I mentioned about a year ago – probablly with tears in my eyes – that unpackaged moved to my old street almost the day we left.
For a year I was looking for a place to buy groceries naked and then, just as they move in, I move out.
I now regularly cycle past unpackaged as part of my job and assumed that I would pop in and buy bits from time to time but it never really worked out that way.
Once or twice on my half day I loaded a load of empty glass cannisters and bottles into my pannier. Cycled 8 miles to work then cycled to the Lido, had a swim and then filled up my containers at unpackaged. Realising that I was too late to take my laden down bike on the train. (For some reason they get a bit grumpy when you try to take a bike on a rush hour train????! Who would have guessed. ) I then had to cycle 8 miles home again.
I was a bit tired
I was freaking knackered. As in, “get me some chips right now I think I’m going to pass out on the sofa and wake up next May” sort of tired.
For some reason I never repeated the experience.
Last week I tried again. We’ve been running low on cooking oil and I’m convinced that there is a stall at Brockley market that lets you refill olive oil bottles from big kegs. I’m sure I saw them months ago but despite hopefully taking bottles along each week I’ve never seen them since.
Perhaps I imagined the stall. Perhaps it was a ghost stall. Who knows. Its not there and we’re still short of oil.
Last week chris asked if I could maybe do an unpackaged run to get oil and I had a whinge about the whole cycling with heavy glass cannisters, being terrified they would break and needing 5 years to recover problem.
He looked confused and asked “couldn’t you just take plastic tubs and decant them when you get home” I stared at him … and stared a bit more. Of course I could do that but I hadn’t.
Word up for glass.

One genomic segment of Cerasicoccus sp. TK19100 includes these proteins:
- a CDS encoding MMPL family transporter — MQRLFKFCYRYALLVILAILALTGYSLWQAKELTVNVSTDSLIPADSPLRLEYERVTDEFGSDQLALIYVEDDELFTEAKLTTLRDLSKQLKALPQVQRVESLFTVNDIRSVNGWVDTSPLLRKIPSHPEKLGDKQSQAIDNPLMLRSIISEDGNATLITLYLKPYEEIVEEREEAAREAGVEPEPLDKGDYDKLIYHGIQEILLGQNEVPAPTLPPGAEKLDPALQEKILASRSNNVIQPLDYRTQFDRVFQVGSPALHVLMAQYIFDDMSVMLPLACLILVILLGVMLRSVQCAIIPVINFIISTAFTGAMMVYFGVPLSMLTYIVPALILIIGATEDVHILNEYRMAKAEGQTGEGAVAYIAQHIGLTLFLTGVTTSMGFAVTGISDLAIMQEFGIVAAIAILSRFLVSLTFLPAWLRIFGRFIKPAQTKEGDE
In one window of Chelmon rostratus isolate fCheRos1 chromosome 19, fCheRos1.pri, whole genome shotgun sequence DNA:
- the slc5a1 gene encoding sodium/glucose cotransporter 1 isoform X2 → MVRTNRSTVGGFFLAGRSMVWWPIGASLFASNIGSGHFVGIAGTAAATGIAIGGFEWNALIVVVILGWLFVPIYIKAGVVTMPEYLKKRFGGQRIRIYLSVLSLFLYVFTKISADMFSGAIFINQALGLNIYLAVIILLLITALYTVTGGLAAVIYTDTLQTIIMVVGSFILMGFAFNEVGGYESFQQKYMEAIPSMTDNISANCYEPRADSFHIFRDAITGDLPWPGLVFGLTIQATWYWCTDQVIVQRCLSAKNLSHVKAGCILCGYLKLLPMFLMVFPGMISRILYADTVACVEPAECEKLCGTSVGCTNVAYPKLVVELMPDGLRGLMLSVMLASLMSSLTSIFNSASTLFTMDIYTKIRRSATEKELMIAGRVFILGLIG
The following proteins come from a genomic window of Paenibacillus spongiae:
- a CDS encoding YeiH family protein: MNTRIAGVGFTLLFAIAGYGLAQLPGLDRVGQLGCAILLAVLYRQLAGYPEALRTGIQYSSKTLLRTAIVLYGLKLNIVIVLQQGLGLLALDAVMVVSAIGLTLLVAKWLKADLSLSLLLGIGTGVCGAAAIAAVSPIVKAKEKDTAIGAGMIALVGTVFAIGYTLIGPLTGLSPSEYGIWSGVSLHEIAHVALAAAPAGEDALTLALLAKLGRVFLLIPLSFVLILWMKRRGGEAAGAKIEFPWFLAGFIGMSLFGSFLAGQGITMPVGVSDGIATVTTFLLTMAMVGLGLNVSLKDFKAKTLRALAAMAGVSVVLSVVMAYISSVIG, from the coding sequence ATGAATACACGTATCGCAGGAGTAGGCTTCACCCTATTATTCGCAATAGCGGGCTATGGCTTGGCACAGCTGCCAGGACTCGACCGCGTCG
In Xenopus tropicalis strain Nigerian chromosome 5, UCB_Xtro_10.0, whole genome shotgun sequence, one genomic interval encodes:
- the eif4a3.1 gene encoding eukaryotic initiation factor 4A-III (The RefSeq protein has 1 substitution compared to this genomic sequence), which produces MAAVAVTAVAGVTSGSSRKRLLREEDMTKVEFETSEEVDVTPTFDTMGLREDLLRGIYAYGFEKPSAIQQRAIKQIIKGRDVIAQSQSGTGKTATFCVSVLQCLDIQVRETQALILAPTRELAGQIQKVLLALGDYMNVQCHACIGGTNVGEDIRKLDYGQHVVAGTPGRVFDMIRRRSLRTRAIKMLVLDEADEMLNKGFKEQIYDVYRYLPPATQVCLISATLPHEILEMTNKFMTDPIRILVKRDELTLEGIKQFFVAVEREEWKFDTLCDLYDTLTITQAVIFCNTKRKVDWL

Its easy to wash
It doesn’t absorb smells from things and pass them on to other things
Its see-through so you can see what’s inside without opening endless containers
Its very energy efficient to recycle Its pretty much inert when its thrown out. Think sand – a substance so dangerous you let your kids play with it. Obviously only after the sharp edges have worn off! What are you? A child endangering psychopath? But seriously, once glass is blunt then its basically pebbles.
Oh and did I mention, its pretty.
All this is great but the flip side is that glass is super heavy. Its expensive and energy inefficient to drive about the world.
A way round this is local bottling plants coupled with bottle return deposits. I once lived with a guy obsessed by Irn Bru. He was the least likely recycler I’ve ever met and a pretry laid back stoner type.But throw out an empty Bru bottle and you discovered just how angry he could get. He got a whole 20p from taking each bottle back to the corner shop.
Consequently our kitchen was full of empty soft drink bottles which he basically used as a savings account. Annoying but pretty impressive.
After my epic glass laden cycles I didn’t need telling how heavy glass was. To be honest I didn’t really need telling before either. So why didn’t I just take plastic pots and decant? Why, in other words, was I not using the brain that God gave me? Probably because it sounded like a hassel to do all that decanting back home. But reality check! More hassel than cycling 16 miles with a pannier full of glass? Not a chance.
So last week I took one glass bottle for the oil but also took couple of plastic pots.
Its really silly but I quite enjoyed it. For some reason I get a real kick out of filling containers with things, even if its just porridge oats or something equally uninspiring. I’m prepared to admit that its probably just the novelty factor but I don’t care. I love it.
So despite using fugly plastic Tupperware I felt great and I didn’t have to cycle miles across town with a load of glass.
And actually decanting the stuff was no bother. So after about 5 minutes of faff, during which I managed to tidy all our kitchen jars and spices, my fugly Tupperware had been replaced by pretty glass.